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Why Minneapolis

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This is a great piece, interviewing five different scholars and activists, about the racist history of policing in Minneapolis and just the racism there in general. There’s so much one could pick out of this for an excerpt. Here’s one good part.

Taiyon J. Coleman, assistant professor of English literature at St. Catherine University in St. Paul: After I moved to the state, I wrote an essay, “Disparate Impacts: Moving to Minnesota to Live Just Enough for the City,” which appeared in the anthology “A Good Time for the Truth: Race in Minnesota.” At the end of the essay, I say, “There are Confederate flags everywhere, even if you can’t see them.” That’s what I would say about Minnesota. There are good people here. It’s a good place to live: There are parks, and recreation, and this notion of public interest for the public good. But there’s this undercurrent of Minnesota niceness that is very homogenized. You see that in housing, in education, in employment, in net wealth, in incarceration — we have the largest racial disparities in the nation. And with those disparities, there’s a culture that people don’t want to look at it.

You can’t imagine how frustrating it is. I have all the degrees, all the things that U.S.A. society has said I need to have in order to access citizenship — what I loosely call whiteness, because whiteness is a constructed identity — but that is still never enough. That still never protects you. And that’s what the paradox is. You’ve achieved all this, and you have these things, but it doesn’t make you safe. Even with my privilege, I still don’t have access to that.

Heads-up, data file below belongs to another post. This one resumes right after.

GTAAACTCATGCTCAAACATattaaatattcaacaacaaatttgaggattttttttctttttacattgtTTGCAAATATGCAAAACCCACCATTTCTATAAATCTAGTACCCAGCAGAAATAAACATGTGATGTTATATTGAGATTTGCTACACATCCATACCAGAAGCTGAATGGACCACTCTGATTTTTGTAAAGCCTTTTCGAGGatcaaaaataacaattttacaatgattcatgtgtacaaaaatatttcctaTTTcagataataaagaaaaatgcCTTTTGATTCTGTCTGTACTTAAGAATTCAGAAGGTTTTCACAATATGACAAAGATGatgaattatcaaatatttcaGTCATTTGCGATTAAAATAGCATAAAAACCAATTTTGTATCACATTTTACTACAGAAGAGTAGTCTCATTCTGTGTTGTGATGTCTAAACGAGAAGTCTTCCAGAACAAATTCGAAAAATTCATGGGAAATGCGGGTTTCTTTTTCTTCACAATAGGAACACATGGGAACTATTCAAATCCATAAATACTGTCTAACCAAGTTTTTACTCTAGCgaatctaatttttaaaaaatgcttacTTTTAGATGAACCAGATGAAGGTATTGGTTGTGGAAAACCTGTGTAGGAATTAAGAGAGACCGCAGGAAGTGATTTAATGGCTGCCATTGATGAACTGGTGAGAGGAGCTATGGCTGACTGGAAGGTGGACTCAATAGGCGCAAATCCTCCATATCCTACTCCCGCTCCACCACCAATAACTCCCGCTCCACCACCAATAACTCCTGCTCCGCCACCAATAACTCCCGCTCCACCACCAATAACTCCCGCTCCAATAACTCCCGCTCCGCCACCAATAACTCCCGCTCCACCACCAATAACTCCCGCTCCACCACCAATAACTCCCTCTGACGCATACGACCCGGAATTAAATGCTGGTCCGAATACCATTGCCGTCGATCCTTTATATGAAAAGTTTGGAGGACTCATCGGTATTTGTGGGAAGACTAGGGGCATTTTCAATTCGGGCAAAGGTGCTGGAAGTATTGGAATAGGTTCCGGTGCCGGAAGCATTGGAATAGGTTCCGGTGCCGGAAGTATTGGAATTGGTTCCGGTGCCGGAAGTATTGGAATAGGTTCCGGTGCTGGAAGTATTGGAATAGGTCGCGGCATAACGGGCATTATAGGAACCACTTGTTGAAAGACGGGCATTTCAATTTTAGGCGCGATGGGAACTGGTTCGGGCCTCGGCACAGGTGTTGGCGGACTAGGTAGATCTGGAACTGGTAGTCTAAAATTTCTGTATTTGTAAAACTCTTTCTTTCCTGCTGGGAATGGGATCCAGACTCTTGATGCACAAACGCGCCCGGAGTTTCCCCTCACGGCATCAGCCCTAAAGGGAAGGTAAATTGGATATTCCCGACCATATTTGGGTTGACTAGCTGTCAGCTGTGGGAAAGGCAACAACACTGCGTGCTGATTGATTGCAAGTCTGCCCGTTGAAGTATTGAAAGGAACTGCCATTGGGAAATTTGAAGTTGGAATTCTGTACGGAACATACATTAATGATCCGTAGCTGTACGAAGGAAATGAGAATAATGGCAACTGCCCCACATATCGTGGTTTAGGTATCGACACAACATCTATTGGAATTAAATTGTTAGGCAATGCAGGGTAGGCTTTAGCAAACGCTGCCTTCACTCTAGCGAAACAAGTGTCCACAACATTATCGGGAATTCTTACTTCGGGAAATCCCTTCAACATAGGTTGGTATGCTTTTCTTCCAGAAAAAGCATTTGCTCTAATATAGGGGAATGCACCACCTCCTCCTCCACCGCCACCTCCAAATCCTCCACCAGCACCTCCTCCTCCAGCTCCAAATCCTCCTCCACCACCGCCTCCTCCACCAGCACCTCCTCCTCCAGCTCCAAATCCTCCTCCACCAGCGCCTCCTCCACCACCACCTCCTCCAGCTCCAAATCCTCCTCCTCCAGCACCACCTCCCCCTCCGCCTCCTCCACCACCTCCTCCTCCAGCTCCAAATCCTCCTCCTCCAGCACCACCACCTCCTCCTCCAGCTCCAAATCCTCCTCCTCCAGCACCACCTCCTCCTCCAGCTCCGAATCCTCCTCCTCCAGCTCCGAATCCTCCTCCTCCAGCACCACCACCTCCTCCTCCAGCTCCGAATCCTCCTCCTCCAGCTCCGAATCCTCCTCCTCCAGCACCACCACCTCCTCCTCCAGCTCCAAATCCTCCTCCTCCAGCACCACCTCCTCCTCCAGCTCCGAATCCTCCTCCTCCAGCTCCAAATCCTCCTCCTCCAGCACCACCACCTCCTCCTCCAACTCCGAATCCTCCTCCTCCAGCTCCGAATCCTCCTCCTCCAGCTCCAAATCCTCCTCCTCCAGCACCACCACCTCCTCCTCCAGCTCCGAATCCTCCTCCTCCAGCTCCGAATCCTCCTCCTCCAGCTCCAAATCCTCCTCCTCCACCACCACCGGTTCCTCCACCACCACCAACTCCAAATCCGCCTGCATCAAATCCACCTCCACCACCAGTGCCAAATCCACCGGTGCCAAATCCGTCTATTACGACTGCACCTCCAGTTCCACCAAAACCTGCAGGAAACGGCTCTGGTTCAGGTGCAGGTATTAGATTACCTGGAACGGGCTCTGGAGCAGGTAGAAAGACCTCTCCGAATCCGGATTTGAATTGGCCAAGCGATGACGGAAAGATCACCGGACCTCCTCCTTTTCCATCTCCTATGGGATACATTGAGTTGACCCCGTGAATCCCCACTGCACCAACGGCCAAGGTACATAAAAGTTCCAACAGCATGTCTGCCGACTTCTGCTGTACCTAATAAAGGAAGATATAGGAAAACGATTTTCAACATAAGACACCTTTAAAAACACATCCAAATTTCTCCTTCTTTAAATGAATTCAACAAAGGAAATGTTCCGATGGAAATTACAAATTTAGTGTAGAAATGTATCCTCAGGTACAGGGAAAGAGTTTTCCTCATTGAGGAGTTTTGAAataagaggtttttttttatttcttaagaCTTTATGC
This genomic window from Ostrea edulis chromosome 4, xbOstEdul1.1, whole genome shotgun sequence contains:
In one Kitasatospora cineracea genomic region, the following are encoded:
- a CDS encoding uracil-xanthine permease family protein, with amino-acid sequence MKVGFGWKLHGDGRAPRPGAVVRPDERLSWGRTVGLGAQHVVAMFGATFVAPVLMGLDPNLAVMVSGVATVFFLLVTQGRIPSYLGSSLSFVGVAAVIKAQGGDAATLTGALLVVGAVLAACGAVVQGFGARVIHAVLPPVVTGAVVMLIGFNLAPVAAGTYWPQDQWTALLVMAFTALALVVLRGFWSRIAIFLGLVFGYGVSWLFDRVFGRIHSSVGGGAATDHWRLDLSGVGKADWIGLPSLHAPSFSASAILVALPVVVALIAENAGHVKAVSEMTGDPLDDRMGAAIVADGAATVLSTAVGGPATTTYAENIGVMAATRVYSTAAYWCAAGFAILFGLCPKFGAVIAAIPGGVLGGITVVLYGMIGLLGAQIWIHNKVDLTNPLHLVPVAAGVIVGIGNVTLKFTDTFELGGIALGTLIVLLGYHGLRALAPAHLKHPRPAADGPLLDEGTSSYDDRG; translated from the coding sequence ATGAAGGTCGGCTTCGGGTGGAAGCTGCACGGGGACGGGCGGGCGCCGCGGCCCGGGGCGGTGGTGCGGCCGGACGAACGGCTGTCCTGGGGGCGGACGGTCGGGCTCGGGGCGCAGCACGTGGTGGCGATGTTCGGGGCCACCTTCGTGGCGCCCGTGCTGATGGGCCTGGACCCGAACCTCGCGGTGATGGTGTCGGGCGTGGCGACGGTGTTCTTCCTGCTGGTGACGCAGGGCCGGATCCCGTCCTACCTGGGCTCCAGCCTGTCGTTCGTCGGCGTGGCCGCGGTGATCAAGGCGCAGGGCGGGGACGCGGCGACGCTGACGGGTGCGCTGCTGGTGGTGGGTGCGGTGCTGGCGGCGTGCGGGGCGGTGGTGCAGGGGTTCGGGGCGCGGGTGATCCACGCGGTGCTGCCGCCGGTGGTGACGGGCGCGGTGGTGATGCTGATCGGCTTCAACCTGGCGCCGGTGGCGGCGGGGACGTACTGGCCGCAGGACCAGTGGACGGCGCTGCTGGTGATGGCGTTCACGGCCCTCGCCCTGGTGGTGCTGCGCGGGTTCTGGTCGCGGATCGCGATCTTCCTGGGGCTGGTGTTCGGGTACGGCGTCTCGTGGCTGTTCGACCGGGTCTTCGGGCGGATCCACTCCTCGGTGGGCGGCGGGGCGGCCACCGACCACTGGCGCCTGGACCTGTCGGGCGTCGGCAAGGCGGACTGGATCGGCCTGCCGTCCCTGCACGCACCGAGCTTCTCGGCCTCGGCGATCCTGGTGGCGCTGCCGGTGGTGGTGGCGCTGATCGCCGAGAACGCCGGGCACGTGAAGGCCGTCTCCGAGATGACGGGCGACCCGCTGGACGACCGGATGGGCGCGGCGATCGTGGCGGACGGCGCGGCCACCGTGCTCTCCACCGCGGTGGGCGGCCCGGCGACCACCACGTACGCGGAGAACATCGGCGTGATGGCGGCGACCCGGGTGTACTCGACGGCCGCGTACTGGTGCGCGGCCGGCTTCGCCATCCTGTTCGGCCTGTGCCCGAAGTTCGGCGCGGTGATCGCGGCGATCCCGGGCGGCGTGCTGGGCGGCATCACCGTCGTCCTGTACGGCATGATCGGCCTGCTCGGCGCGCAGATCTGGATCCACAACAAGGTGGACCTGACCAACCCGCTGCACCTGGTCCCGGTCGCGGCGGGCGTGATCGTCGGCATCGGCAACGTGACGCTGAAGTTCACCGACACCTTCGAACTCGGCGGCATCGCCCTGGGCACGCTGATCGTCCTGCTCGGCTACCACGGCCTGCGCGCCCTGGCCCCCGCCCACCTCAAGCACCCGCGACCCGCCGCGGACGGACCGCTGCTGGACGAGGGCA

Green: People are surprised by the depth of anger and grievance when a police officer abuses an African American or kills an African American and there’s a human cry in the community. Many people in Minnesota and even in Minneapolis are surprised at the intensity of the anger. What that tells me is that to a large extent, even though this is, for the most part, a progressive/liberal city, it’s also a city in which the races live in parallel universes. It is possible for white people to have no contacts at all with blacks unless they have kids in the schools, or at my university, or they’re in the military, or prison.

Kirsten Delegard, co-founder of Mapping Prejudice, which tracks racial housing covenants in Minneapolis: In the early part of the 20th century, Minneapolis was not trying to market itself as a model progressive metropolis. It was quite the opposite: In 1946, the city was named the “anti-Semitism capital of the United States.” It actually had a profound reputation for intolerance, and there was a very powerful group here that brutally repressed all labor organizing.

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